> One is that because we sit on top of the OS' filesystem, we can't
> (portably) prevent the OS from caching blocks. So it's quite easy to
> get into a situation where the same data is cached twice, once in PG
> buffers and once in kernel disk cache. That's clearly a waste of RAM
> however you slice it, and it's worst when you set the PG shared buffer
> size to be about half of available RAM. You can minimize the
> duplication by skewing the allocation one way or the other: either set
> PG's allocation relatively small, relying heavily on the OS to do the
> caching; or make PG's allocation most of RAM and hope to squeeze out
> the OS' cache. There are partisans for both approaches on this list.
> I lean towards the first policy because I think that starving the kernel
> for RAM is a bad idea. (Especially if you run on Linux, where this
> policy tempts the kernel to start kill -9'ing random processes ...)
> Another reason is that PG uses a simplistic fixed-number-of-buffers
> internal cache, and therefore it can't adapt on-the-fly to varying
> memory pressure, whereas the kernel can and will give up disk cache
> space to make room when it's needed for processes. Since PG isn't
> even aware of the total memory pressure on the system as a whole,
> it couldn't do as good a job of trading off cache vs process workspace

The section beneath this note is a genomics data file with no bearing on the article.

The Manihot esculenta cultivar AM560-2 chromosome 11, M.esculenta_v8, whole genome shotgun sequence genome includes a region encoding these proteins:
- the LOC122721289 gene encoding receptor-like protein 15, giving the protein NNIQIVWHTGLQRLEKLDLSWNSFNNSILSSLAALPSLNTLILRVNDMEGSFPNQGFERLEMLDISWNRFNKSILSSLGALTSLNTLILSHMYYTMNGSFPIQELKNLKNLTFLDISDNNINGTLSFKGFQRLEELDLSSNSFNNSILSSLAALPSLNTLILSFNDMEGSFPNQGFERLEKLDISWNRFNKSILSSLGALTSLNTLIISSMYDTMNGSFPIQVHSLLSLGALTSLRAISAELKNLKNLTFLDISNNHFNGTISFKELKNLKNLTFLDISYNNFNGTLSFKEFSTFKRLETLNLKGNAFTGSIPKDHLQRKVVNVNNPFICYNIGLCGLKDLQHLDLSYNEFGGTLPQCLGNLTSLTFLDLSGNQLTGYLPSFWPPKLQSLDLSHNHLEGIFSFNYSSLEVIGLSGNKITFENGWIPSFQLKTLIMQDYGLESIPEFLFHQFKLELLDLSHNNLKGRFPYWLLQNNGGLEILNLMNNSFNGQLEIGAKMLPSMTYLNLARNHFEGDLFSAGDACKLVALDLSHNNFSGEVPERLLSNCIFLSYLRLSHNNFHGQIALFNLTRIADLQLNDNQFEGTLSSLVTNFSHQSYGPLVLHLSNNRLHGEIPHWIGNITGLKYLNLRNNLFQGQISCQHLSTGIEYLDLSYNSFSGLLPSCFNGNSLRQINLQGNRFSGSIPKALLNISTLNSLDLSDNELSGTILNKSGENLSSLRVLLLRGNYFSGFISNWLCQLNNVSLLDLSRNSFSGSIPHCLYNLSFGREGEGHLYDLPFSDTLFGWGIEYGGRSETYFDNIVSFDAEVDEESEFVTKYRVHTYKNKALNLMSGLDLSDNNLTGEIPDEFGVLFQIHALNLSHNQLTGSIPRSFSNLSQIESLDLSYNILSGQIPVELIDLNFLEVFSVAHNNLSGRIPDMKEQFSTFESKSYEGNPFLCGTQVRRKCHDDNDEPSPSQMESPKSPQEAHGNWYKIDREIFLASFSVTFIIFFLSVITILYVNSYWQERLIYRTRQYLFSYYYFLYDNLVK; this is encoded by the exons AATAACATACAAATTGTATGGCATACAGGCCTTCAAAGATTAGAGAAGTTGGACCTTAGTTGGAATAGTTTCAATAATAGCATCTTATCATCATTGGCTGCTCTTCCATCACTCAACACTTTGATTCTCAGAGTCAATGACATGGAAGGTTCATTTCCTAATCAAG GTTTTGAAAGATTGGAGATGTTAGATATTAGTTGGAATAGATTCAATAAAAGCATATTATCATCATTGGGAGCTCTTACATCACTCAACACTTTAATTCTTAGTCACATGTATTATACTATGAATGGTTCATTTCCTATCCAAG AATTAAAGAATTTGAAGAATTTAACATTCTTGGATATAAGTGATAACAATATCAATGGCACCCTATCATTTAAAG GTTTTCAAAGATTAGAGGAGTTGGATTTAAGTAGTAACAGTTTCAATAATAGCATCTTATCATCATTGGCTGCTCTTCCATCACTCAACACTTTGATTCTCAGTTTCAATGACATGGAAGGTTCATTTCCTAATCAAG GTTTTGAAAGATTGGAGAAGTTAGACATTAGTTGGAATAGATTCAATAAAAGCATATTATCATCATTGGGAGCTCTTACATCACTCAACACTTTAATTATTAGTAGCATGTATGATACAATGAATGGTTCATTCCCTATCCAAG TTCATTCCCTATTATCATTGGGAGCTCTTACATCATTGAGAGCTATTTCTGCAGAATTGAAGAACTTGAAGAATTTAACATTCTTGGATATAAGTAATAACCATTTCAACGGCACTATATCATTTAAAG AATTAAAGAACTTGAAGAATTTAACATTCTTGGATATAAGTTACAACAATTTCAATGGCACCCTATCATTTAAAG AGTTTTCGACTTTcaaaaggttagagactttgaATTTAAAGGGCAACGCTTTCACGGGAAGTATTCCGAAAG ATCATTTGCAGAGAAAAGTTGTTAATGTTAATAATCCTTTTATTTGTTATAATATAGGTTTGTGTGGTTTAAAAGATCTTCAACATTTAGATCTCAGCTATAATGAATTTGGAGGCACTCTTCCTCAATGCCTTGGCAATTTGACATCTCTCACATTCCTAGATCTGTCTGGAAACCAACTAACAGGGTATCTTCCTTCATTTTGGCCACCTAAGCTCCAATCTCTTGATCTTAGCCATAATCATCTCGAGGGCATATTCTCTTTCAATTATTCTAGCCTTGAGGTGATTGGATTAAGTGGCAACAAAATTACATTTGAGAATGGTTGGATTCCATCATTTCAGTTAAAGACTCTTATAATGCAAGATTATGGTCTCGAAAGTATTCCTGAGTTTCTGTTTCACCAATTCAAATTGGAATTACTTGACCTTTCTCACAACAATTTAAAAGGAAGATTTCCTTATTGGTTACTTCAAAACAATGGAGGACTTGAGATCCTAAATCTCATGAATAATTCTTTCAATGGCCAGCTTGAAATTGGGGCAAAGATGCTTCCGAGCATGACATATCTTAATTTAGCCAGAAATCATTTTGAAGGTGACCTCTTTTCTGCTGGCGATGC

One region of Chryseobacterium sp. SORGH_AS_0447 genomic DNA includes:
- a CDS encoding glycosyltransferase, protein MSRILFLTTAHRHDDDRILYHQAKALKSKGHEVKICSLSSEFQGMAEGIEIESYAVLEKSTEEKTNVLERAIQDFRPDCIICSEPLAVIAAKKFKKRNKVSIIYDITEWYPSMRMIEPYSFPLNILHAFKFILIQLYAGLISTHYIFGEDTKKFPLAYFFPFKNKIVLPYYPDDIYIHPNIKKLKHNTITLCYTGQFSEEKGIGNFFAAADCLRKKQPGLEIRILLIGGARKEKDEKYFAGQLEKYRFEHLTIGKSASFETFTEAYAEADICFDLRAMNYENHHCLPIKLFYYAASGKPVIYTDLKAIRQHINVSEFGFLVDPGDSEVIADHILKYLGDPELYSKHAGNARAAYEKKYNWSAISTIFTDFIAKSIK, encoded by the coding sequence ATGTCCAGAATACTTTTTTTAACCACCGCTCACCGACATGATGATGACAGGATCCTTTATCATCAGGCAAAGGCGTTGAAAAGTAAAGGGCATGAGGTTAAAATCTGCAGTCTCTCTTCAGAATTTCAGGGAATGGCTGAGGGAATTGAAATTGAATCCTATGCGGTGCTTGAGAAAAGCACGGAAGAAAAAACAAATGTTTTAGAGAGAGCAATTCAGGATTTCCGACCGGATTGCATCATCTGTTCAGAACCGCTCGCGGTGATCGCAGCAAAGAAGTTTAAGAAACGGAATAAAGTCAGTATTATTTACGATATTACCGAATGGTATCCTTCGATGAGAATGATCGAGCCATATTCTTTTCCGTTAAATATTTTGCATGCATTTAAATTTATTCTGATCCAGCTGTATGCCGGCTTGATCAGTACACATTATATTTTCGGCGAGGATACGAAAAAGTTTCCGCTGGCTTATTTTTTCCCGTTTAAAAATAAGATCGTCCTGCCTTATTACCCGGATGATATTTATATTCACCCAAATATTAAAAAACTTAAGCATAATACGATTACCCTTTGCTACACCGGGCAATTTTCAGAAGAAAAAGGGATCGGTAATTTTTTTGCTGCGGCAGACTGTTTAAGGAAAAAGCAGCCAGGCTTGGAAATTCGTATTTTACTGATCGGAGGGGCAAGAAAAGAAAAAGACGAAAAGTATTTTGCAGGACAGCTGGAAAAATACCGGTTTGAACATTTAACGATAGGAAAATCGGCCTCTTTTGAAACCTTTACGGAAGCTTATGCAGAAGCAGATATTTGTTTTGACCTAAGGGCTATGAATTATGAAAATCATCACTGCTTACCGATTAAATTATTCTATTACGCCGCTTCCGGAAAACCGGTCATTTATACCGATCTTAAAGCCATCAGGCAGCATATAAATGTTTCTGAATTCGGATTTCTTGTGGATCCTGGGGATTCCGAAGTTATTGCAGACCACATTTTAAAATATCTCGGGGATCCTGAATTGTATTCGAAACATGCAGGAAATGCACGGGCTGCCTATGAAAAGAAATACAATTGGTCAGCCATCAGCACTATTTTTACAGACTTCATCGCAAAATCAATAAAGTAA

> as the kernel can do, even if we had a variable-size cache scheme.
> A third reason is that on many (most?) Unixen, SysV shared memory is
> subject to swapping, and the bigger you make the shared_buffer arena,
> the more likely it gets that some of the arena will be touched seldom
> enough to make it a candidate for swapping. A disk buffer that gets
> swapped to disk is worse than useless (if it's dirty, the swapping
> is downright counterproductive, since an extra read and write cycle
> will be needed before the data can make it to its rightful place).
> PG is *not* any smarter about the usage patterns of its disk buffers
> than the kernel is; it uses a simple LRU algorithm that is surely no
> brighter than what the kernel uses. (We have looked at smarter buffer
> recycling rules, but failed to see any performance improvement.) So the
> notion that PG can do a better job of cache management than the kernel
> is really illusory. About the only advantage you gain from having data
> directly in PG buffers rather than kernel buffers is saving the CPU
> effort needed to move data across the userspace boundary --- which is
> not zero, but it's sure a lot less than the time spent for actual I/O.
> So my take on it is that you want shared_buffers fairly small, and let
> the kernel do the bulk of the heavy lifting for disk cache. That's what
> it does for a living, so let it do what it does best. You only want
> shared_buffers big enough so you don't spend too many CPU cycles shoving
> data back and forth between PG buffers and kernel disk cache. The
> default shared_buffers setting of 64 is surely too small :-(, but my
> feeling is that values in the low thousands are enough to get past the
> knee of that curve in most cases.
> regards, tom lane